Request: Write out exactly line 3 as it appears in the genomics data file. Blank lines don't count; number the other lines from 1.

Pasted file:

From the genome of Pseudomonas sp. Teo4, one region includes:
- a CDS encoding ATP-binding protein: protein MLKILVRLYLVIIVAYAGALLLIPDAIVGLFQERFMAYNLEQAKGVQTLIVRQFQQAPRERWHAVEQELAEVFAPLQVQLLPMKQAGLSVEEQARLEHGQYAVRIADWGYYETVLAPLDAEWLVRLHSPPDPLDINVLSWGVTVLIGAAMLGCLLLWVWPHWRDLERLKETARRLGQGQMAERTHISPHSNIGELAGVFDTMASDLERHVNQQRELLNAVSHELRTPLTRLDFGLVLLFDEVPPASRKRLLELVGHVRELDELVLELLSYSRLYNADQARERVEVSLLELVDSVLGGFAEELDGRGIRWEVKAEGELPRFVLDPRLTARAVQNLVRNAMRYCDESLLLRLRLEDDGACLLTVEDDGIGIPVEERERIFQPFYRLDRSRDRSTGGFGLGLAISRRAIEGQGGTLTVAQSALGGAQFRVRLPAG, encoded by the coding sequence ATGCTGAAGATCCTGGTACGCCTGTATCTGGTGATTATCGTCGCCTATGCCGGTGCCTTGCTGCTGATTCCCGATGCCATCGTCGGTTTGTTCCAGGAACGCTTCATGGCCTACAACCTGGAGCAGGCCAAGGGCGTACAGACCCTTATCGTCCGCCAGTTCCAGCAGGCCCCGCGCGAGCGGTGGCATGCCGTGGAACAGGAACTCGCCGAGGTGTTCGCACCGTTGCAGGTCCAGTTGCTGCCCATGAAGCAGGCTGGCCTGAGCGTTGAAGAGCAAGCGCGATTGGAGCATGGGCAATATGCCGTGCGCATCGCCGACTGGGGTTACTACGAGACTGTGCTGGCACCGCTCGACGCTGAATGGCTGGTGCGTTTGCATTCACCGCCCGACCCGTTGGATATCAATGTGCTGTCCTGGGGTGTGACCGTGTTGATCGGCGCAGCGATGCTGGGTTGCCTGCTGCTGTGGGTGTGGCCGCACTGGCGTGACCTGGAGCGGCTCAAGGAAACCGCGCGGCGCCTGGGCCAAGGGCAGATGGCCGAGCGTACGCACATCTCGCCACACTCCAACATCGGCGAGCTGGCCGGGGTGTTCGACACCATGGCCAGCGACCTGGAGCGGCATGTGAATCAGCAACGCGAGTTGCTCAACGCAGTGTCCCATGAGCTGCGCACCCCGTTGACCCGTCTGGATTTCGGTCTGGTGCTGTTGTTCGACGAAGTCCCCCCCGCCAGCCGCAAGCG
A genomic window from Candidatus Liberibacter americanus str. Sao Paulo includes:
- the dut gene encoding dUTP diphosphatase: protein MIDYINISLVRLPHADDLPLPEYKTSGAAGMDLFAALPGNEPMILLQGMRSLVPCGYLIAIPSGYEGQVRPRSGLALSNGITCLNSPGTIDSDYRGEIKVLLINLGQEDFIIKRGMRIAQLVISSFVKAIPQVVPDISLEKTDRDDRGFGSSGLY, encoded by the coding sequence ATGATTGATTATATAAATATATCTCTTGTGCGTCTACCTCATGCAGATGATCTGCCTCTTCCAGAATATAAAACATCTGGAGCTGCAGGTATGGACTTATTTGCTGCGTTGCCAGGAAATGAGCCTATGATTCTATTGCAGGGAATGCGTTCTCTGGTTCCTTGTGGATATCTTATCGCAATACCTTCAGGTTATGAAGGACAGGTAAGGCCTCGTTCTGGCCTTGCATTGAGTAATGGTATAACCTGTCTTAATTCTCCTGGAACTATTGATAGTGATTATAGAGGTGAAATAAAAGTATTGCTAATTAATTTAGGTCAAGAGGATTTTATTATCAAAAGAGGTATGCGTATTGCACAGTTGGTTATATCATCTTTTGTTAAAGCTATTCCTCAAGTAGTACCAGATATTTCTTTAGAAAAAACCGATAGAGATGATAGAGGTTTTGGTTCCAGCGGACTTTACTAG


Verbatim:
A genomic window from Candidatus Liberibacter americanus str. Sao Paulo includes: